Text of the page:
Travelling to and around Linz is easy by train (or tram), although there are differing classes of travel. First and second class are comparable to any European country, but there is a third choice known by locals as "Ze Magikal Mystery Tours". This involves hiding yourself under festering food products in a portable waste bin (to be found at the back of any supermarket) and simply waiting to be taken away to an unknown destination. Warning: The bins are not collected every day, so it is suggested that you take a flask of hot tea with you and a Tupperware box filled with meat-paste sandwiches while you wait. The ÖBB (Upper-Austrian Train Service) provides this service completely free of charge.
English is spoken by most "Linzers", although visitors must not expect total fluency and will often hear sentences like:
- You want bouncy-bouncy?
- I am loving your brown hairs.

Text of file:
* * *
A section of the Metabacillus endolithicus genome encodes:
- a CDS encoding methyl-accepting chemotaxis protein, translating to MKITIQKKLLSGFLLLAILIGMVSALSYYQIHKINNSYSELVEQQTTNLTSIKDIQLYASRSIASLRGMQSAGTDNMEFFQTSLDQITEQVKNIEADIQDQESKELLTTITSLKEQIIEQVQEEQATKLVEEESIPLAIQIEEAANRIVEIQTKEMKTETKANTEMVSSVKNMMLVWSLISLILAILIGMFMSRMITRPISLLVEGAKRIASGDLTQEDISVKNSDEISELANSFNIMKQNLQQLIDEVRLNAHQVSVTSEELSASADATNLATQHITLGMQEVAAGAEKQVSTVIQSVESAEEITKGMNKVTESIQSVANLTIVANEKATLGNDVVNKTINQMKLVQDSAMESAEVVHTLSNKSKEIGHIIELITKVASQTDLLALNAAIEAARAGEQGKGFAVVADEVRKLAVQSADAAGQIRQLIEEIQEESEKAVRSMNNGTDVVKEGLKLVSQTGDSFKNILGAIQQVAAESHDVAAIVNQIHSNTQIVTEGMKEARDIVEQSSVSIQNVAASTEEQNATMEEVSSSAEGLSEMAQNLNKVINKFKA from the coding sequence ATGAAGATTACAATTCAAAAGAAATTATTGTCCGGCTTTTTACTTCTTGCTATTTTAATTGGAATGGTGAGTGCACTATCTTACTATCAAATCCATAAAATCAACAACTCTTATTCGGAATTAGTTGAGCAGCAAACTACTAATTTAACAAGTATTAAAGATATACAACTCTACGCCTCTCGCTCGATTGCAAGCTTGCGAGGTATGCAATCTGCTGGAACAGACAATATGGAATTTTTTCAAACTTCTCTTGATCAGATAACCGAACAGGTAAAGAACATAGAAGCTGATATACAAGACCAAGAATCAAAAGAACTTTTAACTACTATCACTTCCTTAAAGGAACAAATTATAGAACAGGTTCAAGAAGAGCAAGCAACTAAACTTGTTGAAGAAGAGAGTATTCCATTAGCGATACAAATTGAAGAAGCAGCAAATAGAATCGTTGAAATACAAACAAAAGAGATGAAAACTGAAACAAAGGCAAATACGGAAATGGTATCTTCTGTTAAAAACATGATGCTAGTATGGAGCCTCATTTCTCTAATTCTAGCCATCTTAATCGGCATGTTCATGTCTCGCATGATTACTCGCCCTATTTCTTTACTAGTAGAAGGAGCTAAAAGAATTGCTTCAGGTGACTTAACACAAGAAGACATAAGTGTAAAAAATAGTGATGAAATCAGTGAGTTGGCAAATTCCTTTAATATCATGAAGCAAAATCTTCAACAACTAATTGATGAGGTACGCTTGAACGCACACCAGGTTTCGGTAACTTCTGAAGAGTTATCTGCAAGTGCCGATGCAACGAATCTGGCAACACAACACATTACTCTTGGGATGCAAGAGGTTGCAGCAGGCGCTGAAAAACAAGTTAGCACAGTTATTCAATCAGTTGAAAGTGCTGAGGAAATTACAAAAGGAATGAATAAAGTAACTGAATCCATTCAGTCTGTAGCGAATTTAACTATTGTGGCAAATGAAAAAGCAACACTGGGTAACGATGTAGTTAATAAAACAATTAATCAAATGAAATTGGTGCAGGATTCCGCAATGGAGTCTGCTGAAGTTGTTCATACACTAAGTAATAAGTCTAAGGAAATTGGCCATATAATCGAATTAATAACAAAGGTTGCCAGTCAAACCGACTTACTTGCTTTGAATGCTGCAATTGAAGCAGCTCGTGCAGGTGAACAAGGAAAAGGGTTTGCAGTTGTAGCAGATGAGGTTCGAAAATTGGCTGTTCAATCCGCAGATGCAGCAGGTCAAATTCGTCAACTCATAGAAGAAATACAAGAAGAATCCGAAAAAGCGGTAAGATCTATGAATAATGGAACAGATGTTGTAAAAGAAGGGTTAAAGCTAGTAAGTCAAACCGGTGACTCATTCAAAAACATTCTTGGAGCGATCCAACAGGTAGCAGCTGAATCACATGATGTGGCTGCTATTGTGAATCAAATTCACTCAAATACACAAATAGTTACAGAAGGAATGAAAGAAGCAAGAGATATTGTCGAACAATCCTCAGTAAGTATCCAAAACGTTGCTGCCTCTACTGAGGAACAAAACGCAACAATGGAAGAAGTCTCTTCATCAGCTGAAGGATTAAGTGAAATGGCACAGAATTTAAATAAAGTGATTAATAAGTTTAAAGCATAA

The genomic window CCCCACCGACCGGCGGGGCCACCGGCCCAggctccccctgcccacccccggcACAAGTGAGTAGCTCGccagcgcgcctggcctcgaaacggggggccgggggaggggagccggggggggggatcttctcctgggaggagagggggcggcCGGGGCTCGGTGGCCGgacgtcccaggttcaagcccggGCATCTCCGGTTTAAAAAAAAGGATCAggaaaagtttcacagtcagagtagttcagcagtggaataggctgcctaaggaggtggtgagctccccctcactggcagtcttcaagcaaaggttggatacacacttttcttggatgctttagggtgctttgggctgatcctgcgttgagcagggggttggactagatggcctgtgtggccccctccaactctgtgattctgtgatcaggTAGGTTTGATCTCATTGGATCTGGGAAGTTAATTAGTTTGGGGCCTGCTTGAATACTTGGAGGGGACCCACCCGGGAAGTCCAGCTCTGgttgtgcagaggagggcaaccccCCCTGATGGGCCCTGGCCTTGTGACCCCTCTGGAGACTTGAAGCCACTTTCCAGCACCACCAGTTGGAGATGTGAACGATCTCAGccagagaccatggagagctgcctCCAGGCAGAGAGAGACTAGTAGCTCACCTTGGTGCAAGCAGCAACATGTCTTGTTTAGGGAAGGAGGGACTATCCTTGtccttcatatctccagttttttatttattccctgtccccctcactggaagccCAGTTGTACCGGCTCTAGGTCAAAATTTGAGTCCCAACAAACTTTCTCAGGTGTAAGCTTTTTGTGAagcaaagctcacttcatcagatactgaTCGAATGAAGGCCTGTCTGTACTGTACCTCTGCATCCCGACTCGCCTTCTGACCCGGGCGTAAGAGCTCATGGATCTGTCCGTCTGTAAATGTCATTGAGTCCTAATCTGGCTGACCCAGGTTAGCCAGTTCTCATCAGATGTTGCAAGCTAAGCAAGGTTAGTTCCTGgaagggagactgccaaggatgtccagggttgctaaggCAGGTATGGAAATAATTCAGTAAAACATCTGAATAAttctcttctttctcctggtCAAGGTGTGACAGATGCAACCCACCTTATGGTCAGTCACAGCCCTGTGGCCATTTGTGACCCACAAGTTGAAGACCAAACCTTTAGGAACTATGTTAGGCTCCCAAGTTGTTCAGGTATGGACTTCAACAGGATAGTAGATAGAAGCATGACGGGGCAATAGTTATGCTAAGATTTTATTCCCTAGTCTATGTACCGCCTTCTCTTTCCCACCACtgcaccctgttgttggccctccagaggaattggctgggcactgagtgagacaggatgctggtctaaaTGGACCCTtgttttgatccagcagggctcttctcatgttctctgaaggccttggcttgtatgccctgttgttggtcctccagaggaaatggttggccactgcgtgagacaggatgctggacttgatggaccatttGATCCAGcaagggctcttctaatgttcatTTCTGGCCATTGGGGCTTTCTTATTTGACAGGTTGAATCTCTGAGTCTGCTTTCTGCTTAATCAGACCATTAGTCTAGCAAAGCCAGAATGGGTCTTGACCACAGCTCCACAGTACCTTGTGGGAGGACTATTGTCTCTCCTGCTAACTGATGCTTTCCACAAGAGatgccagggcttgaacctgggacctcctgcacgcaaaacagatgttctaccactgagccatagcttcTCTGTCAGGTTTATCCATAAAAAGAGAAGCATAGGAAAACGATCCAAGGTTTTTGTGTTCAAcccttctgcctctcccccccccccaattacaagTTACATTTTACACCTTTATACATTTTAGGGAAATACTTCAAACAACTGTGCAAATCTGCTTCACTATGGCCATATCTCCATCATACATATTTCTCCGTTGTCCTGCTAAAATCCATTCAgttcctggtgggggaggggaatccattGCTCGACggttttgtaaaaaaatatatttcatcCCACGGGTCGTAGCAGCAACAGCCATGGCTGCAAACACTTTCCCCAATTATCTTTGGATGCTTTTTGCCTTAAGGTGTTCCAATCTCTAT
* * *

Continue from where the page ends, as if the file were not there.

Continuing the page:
- Please be explaining the cricket/baseball rules one last time.
Culture (Kultur) is very important to the inhabitants of Linz, as they will (albeit reluctantly) give money to street musicians on the “Landstrasse” (Main Street), but have been known to stand silently around a blind saxophone player for hours - knowing full well that he has absolutely no idea they are there, and thinks he is playing to an empty street.
There are various houses of culture in Linz that supply a never-ending collage of musical delights such as: The "Brucknerhaus", which was ingeniously designed to look like a large rusting chocolate cake, and features concerts by famous dead composers in steel coffins, or "The Posthof", which presents international one-legged acts that can balance a clown on a stick whilst making the famous Apfel Strudel in a frying pan (with no eggs) and the "Linz Fest" (Linz Festival) that annually attempts to bore its audience to an untimely death - thereby lessening the chronic housing problems of Linz.